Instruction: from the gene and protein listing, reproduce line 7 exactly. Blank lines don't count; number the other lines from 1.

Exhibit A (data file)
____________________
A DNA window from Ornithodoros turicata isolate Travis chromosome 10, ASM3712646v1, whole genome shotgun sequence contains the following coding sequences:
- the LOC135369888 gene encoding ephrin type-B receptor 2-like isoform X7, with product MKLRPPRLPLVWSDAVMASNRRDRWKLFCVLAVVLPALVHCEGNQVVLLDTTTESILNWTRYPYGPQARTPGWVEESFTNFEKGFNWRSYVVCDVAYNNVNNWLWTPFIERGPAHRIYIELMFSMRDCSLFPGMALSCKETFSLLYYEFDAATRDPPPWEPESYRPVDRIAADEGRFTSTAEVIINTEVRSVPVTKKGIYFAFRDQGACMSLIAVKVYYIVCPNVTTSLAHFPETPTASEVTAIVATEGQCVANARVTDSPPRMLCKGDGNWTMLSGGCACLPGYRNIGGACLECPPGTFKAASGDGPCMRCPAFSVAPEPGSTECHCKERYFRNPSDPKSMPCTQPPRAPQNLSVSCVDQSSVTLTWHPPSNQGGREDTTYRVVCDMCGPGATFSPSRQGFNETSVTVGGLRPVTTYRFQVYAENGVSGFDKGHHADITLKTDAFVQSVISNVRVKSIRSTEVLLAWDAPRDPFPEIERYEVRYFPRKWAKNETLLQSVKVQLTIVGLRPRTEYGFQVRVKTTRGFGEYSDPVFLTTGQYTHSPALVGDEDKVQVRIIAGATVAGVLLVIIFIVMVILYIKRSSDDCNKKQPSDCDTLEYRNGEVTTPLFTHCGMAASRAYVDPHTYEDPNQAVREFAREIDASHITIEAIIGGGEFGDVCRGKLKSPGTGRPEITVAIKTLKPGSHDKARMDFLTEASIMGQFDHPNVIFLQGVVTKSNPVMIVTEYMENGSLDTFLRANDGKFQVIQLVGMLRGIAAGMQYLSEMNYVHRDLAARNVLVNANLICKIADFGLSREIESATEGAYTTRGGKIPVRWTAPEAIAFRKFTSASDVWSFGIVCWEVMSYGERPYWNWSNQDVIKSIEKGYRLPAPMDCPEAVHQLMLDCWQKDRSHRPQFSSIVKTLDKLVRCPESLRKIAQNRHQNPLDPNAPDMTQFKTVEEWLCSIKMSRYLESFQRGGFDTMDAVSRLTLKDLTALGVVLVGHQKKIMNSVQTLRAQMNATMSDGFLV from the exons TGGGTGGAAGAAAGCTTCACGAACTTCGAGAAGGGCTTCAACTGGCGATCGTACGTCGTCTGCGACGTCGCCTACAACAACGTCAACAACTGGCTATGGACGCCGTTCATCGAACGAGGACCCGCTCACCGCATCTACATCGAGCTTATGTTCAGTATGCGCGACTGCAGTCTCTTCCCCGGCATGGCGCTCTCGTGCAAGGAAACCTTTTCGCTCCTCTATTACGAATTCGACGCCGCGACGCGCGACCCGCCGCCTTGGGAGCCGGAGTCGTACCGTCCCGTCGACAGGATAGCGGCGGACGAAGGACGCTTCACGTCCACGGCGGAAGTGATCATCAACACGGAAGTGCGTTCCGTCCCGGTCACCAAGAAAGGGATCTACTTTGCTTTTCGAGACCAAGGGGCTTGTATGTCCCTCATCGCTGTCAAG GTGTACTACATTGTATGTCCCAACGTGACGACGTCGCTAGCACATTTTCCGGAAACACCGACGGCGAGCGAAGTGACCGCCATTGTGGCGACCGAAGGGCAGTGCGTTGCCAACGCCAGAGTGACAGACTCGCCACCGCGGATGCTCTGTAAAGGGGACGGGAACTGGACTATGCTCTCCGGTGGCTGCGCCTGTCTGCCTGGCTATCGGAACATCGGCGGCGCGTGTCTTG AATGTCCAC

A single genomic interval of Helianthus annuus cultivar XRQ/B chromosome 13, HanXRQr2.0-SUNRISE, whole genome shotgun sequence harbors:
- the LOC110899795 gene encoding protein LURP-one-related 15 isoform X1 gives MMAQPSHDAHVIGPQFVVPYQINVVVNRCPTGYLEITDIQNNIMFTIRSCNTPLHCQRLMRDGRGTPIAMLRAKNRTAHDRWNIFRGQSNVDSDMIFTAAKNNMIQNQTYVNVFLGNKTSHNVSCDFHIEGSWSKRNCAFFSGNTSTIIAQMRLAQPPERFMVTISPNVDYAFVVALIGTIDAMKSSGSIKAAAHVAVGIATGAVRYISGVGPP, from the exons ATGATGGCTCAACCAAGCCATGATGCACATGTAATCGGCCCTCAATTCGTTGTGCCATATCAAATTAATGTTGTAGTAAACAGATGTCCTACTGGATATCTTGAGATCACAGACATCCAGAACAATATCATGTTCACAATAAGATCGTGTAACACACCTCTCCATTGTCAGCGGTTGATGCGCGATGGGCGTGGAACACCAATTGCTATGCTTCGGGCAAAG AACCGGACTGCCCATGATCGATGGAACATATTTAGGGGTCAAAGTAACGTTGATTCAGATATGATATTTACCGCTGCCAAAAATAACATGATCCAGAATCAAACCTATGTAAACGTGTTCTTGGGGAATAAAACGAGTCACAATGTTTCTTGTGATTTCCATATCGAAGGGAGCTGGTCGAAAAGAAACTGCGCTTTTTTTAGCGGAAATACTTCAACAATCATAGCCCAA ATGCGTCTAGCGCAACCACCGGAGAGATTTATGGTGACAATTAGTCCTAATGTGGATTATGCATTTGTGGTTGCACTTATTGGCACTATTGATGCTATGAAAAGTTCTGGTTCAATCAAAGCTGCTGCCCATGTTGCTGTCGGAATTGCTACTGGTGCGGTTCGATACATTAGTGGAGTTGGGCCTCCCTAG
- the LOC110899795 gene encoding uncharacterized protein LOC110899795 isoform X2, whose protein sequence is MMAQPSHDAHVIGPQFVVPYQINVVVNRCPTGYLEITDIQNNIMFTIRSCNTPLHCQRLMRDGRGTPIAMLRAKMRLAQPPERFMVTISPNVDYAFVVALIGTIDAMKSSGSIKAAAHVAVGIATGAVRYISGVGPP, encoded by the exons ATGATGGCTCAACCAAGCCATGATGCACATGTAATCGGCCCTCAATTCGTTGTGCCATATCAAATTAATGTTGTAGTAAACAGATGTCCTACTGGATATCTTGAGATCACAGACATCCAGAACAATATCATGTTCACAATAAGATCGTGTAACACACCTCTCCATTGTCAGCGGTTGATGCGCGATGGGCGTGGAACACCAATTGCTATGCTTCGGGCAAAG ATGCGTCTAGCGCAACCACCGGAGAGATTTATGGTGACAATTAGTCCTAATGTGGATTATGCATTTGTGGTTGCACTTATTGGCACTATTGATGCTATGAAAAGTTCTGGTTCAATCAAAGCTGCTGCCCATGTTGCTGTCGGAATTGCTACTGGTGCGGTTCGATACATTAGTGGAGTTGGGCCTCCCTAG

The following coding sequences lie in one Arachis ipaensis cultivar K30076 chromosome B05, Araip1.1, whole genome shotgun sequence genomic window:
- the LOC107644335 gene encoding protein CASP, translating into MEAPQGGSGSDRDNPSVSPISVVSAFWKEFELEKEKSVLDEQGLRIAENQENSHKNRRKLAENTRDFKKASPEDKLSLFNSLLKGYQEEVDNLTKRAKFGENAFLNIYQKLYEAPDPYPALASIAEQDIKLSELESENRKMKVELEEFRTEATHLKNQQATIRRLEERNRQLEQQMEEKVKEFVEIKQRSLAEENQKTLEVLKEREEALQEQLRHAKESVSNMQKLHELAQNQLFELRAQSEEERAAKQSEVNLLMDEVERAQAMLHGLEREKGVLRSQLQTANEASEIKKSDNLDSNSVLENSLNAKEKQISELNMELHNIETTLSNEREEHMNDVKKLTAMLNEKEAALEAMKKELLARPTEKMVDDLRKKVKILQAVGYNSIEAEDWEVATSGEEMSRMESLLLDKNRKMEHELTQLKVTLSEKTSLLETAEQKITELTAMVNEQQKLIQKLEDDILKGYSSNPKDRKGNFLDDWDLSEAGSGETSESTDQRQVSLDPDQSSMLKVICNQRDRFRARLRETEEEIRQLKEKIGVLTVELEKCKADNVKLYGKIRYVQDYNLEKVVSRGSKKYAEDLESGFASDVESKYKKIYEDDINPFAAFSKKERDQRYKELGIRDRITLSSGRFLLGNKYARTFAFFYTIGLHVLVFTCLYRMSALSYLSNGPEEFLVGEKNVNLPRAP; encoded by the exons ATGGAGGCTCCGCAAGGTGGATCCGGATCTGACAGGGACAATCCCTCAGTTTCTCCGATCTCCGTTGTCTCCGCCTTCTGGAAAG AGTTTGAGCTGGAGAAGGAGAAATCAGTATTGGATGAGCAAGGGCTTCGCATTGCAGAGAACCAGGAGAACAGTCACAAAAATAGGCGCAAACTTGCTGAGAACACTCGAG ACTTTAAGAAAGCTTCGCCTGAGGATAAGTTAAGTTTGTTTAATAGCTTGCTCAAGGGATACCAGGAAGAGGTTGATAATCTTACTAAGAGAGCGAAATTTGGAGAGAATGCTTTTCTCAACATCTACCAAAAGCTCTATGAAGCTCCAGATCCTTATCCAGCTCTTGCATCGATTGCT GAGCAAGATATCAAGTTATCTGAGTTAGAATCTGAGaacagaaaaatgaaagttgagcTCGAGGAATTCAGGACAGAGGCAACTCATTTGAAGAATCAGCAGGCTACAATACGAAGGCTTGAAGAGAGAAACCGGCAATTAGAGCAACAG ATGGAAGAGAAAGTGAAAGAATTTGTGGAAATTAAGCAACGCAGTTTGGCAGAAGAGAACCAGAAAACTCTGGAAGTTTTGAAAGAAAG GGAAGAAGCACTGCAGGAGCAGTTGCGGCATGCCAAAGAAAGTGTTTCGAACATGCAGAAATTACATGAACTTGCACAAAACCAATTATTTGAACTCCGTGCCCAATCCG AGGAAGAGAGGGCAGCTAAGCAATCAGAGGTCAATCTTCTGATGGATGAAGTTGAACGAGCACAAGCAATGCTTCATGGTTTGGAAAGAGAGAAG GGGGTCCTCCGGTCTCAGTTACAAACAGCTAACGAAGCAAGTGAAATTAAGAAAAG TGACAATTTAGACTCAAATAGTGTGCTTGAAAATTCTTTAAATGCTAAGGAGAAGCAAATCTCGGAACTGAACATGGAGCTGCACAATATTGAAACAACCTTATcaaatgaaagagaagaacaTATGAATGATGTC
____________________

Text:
- the LOC107644335 gene encoding protein CASP, translating into MEAPQGGSGSDRDNPSVSPISVVSAFWKEFELEKEKSVLDEQGLRIAENQENSHKNRRKLAENTRDFKKASPEDKLSLFNSLLKGYQEEVDNLTKRAKFGENAFLNIYQKLYEAPDPYPALASIAEQDIKLSELESENRKMKVELEEFRTEATHLKNQQATIRRLEERNRQLEQQMEEKVKEFVEIKQRSLAEENQKTLEVLKEREEALQEQLRHAKESVSNMQKLHELAQNQLFELRAQSEEERAAKQSEVNLLMDEVERAQAMLHGLEREKGVLRSQLQTANEASEIKKSDNLDSNSVLENSLNAKEKQISELNMELHNIETTLSNEREEHMNDVKKLTAMLNEKEAALEAMKKELLARPTEKMVDDLRKKVKILQAVGYNSIEAEDWEVATSGEEMSRMESLLLDKNRKMEHELTQLKVTLSEKTSLLETAEQKITELTAMVNEQQKLIQKLEDDILKGYSSNPKDRKGNFLDDWDLSEAGSGETSESTDQRQVSLDPDQSSMLKVICNQRDRFRARLRETEEEIRQLKEKIGVLTVELEKCKADNVKLYGKIRYVQDYNLEKVVSRGSKKYAEDLESGFASDVESKYKKIYEDDINPFAAFSKKERDQRYKELGIRDRITLSSGRFLLGNKYARTFAFFYTIGLHVLVFTCLYRMSALSYLSNGPEEFLVGEKNVNLPRAP; encoded by the exons ATGGAGGCTCCGCAAGGTGGATCCGGATCTGACAGGGACAATCCCTCAGTTTCTCCGATCTCCGTTGTCTCCGCCTTCTGGAAAG AGTTTGAGCTGGAGAAGGAGAAATCAGTATTGGATGAGCAAGGGCTTCGCATTGCAGAGAACCAGGAGAACAGTCACAAAAATAGGCGCAAACTTGCTGAGAACACTCGAG ACTTTAAGAAAGCTTCGCCTGAGGATAAGTTAAGTTTGTTTAATAGCTTGCTCAAGGGATACCAGGAAGAGGTTGATAATCTTACTAAGAGAGCGAAATTTGGAGAGAATGCTTTTCTCAACATCTACCAAAAGCTCTATGAAGCTCCAGATCCTTATCCAGCTCTTGCATCGATTGCT GAGCAAGATATCAAGTTATCTGAGTTAGAATCTGAGaacagaaaaatgaaagttgagcTCGAGGAATTCAGGACAGAGGCAACTCATTTGAAGAATCAGCAGGCTACAATACGAAGGCTTGAAGAGAGAAACCGGCAATTAGAGCAACAG ATGGAAGAGAAAGTGAAAGAATTTGTGGAAATTAAGCAACGCAGTTTGGCAGAAGAGAACCAGAAAACTCTGGAAGTTTTGAAAGAAAG GGAAGAAGCACTGCAGGAGCAGTTGCGGCATGCCAAAGAAAGTGTTTCGAACATGCAGAAATTACATGAACTTGCACAAAACCAATTATTTGAACTCCGTGCCCAATCCG AGGAAGAGAGGGCAGCTAAGCAATCAGAGGTCAATCTTCTGATGGATGAAGTTGAACGAGCACAAGCAATGCTTCATGGTTTGGAAAGAGAGAAG GGGGTCCTCCGGTCTCAGTTACAAACAGCTAACGAAGCAAGTGAAATTAAGAAAAG TGACAATTTAGACTCAAATAGTGTGCTTGAAAATTCTTTAAATGCTAAGGAGAAGCAAATCTCGGAACTGAACATGGAGCTGCACAATATTGAAACAACCTTATcaaatgaaagagaagaacaTATGAATGATGTC